Anyway, the daycare worker was more than fine with it. We explained the weaning, teething, this just isn’t Wren behavior information and she was amazing. So Dennis sat in the floor with her, and I was about to walk out the door to go to the event when a woman I had never seen said, “Oh, so you’re daughter has attachment issues?” I should have just smiled and walked out. However, I am idiotically honest. If you ask, you get the full story. So here’s how the conversation went:

Me: “No, actually, she just weaned, is teething, and realized that she has a new sibling coming along. It’s just been a lot of change the last couple of weeks.”
Her: “Yeah, my daughter has attachment issues like your daughter. That’s why I love my foster kids. I can leave them anywhere and they don’t care. They’re used to abandonment.”
Me: (stunned look on my face) “Yeah, well, my daughter doesn’t have attachment issues. She goes to daycare most of the year just fine. We’re in a transitional period.”
Her: “Honestly, you need to just start leaving her places. Don’t let anything be predictable for her. Change everything you can on her without any notice. That’ll toughen her up. Oh, and don’t go to her when she cries. Let her figure it out on her own. Responding to crying is the worst.”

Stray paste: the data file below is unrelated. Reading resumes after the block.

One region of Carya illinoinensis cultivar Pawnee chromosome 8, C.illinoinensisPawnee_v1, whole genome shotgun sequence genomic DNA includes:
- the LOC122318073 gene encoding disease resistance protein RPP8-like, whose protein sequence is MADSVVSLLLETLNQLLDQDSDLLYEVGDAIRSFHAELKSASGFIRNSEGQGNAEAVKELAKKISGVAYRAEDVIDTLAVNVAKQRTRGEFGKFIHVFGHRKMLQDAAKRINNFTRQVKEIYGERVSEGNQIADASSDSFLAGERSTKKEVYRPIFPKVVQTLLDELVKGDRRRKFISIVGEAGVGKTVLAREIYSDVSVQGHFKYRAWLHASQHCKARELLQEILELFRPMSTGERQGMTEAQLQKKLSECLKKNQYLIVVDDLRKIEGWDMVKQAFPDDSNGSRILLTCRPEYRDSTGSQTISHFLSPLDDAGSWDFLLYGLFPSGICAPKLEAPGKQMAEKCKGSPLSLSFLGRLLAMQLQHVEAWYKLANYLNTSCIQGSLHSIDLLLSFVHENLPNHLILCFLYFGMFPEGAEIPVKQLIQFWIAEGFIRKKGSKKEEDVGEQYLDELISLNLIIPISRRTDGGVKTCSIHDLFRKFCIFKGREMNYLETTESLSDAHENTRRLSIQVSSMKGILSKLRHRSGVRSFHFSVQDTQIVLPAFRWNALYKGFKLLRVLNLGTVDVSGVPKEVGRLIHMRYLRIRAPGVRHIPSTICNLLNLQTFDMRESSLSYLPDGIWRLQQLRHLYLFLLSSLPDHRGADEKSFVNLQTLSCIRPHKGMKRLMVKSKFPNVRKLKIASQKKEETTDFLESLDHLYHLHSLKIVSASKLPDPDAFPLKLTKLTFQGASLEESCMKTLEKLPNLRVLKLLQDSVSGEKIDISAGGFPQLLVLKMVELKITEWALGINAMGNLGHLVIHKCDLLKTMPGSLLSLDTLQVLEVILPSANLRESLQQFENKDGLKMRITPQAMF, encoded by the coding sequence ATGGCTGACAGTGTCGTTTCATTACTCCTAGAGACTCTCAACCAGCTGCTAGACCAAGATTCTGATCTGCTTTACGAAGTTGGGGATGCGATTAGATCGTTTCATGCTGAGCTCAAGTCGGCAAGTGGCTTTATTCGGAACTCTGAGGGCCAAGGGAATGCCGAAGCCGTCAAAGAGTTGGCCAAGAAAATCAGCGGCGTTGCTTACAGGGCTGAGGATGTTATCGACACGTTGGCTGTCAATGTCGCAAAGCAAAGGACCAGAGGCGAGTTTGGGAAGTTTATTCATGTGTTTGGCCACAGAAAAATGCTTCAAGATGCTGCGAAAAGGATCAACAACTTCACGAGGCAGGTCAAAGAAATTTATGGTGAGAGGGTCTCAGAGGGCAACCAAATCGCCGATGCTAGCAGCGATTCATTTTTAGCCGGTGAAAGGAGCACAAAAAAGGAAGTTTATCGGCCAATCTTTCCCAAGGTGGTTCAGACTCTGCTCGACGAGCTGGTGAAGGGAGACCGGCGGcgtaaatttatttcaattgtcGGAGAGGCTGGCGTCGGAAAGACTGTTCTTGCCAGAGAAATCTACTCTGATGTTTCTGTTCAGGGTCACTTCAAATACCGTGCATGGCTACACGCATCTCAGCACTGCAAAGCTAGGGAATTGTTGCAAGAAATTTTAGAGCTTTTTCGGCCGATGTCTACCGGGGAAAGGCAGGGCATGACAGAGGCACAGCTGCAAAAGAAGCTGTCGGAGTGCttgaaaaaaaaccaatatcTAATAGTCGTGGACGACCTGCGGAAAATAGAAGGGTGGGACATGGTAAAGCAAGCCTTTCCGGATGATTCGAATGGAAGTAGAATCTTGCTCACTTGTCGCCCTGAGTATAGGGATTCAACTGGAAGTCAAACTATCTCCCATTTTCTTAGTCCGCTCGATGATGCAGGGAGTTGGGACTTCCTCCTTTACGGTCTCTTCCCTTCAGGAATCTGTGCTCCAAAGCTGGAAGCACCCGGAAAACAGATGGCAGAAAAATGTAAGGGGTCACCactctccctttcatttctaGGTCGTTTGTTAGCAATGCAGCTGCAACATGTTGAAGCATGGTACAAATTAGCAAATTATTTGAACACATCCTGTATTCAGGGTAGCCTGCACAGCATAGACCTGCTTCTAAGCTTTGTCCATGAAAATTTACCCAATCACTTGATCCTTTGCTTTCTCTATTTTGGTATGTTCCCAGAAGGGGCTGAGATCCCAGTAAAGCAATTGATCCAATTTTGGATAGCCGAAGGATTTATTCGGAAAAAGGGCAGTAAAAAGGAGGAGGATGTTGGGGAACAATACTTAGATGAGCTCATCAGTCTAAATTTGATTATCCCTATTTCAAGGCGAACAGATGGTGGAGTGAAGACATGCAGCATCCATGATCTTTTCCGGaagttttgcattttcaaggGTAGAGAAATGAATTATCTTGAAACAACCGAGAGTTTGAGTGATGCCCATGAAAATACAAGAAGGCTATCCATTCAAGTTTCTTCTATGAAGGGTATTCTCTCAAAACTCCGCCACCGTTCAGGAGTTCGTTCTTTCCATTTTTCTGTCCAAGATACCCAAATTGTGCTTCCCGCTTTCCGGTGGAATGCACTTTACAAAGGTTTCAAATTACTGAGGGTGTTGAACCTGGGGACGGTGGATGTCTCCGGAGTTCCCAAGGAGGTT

Me: (horrified) “My daughter’s fine. Good luck with your kids. Bye.”

Less than five minutes later, Dennis joined me and Wren was happy in the nursery room playing on a riding cow toy when we went to pick her up. She didn’t cry the rest of the time she was there. Plus, she went back the next time and Dennis was out in less than five minutes again. She wasn’t upset, she trusted us to be there as long as she needed, and she realized she didn’t really need us that long if there was a riding cow toy involved. We knew what was normal for our child and what wasn't and we responded to her need. Is that helicopter parenting?

My definition of a helicopter parent is the parent who is going on job interviews with their child at age 25(or ever really). It’s those parents who call college professors when their child’s grade slips. Granted, I only have a 19 month old so I can’t say for sure, but I am pretty confident that I will not be doing this. I will teach her to problem solve by being an example, and I will teach her trust by being someone she can trust. If this makes me a helicopter parent in the eyes of some people, bring on the propeller. We’re pretty content at our house except for the sweltering heat.

1 comment:

  1. Helocopter or guys are doing exactly what Wren needs and I for one applaude you for it. maybe if other parents did the same we would not have the mess we have with our young people. At the very basis of human need...our kids need to know that there is someone in this world that they can ALWAYS trust and count on no matter what their age, and who better then mom and dad!